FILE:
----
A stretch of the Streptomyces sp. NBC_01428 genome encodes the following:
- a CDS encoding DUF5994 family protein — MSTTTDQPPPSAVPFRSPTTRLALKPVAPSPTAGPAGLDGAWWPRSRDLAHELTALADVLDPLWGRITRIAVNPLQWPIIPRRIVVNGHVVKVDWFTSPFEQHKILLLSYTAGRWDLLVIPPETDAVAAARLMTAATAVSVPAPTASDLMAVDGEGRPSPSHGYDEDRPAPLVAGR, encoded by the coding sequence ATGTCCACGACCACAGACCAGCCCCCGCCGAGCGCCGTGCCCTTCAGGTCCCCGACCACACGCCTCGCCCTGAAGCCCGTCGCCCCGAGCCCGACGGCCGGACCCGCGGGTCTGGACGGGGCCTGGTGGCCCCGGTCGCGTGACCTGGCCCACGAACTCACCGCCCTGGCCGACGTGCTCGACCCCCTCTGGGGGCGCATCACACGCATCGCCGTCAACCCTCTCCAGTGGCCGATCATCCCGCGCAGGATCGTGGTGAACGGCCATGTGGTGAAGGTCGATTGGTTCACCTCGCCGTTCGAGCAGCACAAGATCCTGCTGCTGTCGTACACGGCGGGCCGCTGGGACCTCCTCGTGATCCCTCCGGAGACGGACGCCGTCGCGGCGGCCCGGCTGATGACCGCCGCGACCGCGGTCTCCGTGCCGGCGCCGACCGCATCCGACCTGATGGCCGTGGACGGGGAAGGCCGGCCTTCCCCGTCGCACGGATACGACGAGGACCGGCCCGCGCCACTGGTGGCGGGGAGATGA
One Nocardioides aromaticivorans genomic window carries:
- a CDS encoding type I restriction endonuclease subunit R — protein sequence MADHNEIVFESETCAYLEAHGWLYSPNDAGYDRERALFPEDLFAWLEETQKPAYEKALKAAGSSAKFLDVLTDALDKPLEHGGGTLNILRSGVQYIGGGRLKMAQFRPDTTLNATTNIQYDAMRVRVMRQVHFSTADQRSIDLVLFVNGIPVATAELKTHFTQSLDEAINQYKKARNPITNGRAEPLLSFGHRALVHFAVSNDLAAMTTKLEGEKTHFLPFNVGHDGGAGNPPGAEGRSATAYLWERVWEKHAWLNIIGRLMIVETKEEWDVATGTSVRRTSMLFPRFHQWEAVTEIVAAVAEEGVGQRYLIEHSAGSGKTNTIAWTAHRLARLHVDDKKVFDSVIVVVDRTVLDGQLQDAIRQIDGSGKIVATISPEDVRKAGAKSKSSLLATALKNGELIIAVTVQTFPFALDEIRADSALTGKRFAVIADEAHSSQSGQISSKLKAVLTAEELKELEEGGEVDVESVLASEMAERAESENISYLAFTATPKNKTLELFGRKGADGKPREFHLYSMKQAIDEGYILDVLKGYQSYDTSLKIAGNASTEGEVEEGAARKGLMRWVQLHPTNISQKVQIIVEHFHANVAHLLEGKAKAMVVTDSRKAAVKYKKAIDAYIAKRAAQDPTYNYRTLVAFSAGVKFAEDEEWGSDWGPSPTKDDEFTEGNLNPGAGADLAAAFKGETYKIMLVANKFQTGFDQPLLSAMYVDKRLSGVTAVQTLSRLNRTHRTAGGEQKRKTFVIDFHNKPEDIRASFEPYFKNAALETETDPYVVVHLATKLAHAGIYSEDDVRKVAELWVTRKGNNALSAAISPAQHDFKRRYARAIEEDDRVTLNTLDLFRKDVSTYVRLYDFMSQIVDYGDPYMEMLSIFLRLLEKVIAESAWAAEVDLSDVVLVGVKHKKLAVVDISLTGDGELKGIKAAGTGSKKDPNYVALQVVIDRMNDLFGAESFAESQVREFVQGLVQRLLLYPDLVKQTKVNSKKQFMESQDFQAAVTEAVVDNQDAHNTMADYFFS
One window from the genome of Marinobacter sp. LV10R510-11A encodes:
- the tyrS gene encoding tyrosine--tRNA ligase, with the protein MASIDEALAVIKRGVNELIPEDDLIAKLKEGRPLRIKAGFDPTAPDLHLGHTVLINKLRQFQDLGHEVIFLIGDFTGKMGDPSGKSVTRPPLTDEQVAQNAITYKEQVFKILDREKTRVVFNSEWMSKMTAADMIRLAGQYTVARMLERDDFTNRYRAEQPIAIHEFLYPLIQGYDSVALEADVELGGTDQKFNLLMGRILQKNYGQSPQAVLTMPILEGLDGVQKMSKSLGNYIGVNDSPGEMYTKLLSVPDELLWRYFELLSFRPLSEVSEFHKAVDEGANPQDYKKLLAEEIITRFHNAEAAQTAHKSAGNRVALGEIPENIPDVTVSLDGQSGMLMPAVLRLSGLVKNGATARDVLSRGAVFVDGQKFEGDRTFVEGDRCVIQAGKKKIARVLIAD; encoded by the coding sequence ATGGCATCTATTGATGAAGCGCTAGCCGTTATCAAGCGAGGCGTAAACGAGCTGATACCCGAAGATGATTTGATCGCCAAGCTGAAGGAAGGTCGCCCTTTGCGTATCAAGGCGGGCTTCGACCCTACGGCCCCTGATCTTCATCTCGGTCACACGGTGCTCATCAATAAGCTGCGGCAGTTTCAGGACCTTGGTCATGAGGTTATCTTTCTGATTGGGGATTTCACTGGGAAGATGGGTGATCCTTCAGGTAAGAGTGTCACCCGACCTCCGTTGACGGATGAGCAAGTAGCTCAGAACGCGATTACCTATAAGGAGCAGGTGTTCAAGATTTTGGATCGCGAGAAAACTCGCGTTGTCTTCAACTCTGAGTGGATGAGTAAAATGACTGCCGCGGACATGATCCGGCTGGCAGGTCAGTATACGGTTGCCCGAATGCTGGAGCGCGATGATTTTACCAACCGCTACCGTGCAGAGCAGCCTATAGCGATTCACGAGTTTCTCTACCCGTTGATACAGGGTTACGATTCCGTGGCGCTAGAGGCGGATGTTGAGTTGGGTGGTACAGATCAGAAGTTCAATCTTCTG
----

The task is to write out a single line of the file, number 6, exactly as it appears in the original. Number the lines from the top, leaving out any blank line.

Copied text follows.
- the tyrS gene encoding tyrosine--tRNA ligase, with the protein MASIDEALAVIKRGVNELIPEDDLIAKLKEGRPLRIKAGFDPTAPDLHLGHTVLINKLRQFQDLGHEVIFLIGDFTGKMGDPSGKSVTRPPLTDEQVAQNAITYKEQVFKILDREKTRVVFNSEWMSKMTAADMIRLAGQYTVARMLERDDFTNRYRAEQPIAIHEFLYPLIQGYDSVALEADVELGGTDQKFNLLMGRILQKNYGQSPQAVLTMPILEGLDGVQKMSKSLGNYIGVNDSPGEMYTKLLSVPDELLWRYFELLSFRPLSEVSEFHKAVDEGANPQDYKKLLAEEIITRFHNAEAAQTAHKSAGNRVALGEIPENIPDVTVSLDGQSGMLMPAVLRLSGLVKNGATARDVLSRGAVFVDGQKFEGDRTFVEGDRCVIQAGKKKIARVLIAD; encoded by the coding sequence ATGGCATCTATTGATGAAGCGCTAGCCGTTATCAAGCGAGGCGTAAACGAGCTGATACCCGAAGATGATTTGATCGCCAAGCTGAAGGAAGGTCGCCCTTTGCGTATCAAGGCGGGCTTCGACCCTACGGCCCCTGATCTTCATCTCGGTCACACGGTGCTCATCAATAAGCTGCGGCAGTTTCAGGACCTTGGTCATGAGGTTATCTTTCTGATTGGGGATTTCACTGGGAAGATGGGTGATCCTTCAGGTAAGAGTGTCACCCGACCTCCGTTGACGGATGAGCAAGTAGCTCAGAACGCGATTACCTATAAGGAGCAGGTGTTCAAGATTTTGGATCGCGAGAAAACTCGCGTTGTCTTCAACTCTGAGTGGATGAGTAAAATGACTGCCGCGGACATGATCCGGCTGGCAGGTCAGTATACGGTTGCCCGAATGCTGGAGCGCGATGATTTTACCAACCGCTACCGTGCAGAGCAGCCTATAGCGATTCACGAGTTTCTCTACCCGTTGATACAGGGTTACGATTCCGTGGCGCTAGAGGCGGATGTTGAGTTGGGTGGTACAGATCAGAAGTTCAATCTTCTG